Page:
Another way to ensure that a deceased relative or friend’s name was not used is to check the voter list. Only names of registered voters who requested and received a ballot will appear on this list.
Why do we use paper ballots?
Every voter in Michigan marks their votes on a paper ballot. While there are some advantages to using ballot marking devices or other electronic devices, paper gives voters more and better options for casting their ballots securely. If there is any question about the accuracy of an election, we have a paper record that shows exactly which ballots were tabulated.
Paper ballots also allow local clerks more flexibility. Since we use the same paper ballots for absentee voters as we use in the precinct, clerks can more easily adjust to changes in the rate of absentee or in person voting.
How do I know my specific ballot tabulated correctly?
All voters are issued a ballot with a specific number that is printed on the perforated stub on the top of the ballot. The ballot number is recorded on the voter’s application. By recording a ballot number on the application, clerks can ensure that each voter only receives one ballot and that only voters who return an application are issued a ballot. To protect a voter’s right to a secret ballot, the stub is removed from the ballot before it is inserted into the tabulator machine and mixed in with other paper ballots. After the stub is removed, there is no way to identify a specific ballot to a specific voter. For additional information about how we ensure that every ballot is tabulated accurately, see Tabulation Equipment.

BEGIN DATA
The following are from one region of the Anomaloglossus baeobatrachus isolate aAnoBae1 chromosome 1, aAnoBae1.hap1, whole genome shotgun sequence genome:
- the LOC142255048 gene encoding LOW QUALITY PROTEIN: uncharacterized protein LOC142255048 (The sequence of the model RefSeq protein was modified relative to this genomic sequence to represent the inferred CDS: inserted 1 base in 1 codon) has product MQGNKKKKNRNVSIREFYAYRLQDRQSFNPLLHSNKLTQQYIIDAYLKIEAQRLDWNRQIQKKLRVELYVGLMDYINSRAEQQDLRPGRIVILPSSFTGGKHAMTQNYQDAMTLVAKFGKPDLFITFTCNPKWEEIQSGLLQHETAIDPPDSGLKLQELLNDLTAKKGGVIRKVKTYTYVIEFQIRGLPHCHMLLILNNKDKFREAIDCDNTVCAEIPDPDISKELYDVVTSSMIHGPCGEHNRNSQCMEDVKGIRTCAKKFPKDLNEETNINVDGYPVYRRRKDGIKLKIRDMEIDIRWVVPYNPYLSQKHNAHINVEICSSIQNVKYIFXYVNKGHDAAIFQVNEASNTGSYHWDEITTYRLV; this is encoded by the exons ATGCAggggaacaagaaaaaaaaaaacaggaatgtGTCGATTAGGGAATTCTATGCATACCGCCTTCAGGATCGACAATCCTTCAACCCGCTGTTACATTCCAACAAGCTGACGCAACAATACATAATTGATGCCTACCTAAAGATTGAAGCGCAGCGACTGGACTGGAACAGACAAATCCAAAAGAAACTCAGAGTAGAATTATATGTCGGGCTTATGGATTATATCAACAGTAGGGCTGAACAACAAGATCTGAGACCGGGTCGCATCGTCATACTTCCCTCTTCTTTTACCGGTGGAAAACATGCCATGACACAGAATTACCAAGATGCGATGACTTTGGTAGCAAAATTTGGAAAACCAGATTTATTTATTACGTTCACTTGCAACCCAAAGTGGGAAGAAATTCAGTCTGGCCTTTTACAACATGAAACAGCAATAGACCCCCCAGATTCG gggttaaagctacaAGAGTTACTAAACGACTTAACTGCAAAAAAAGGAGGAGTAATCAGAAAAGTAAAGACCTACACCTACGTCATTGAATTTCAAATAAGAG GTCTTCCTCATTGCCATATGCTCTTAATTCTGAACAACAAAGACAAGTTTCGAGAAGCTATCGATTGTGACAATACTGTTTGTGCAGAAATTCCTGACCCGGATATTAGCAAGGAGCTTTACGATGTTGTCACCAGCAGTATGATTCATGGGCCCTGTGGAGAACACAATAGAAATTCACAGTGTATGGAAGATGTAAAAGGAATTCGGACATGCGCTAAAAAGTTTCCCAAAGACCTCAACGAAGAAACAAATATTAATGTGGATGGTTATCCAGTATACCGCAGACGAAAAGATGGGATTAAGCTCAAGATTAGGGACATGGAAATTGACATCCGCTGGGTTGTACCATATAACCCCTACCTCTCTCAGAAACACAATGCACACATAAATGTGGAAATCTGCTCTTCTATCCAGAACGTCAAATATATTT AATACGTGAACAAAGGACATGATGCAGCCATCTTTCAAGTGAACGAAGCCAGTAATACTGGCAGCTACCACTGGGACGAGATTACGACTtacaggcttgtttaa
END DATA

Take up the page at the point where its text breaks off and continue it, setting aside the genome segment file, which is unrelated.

What happens if my ballot is damaged in the mail or can’t be read by the ballot tabulator?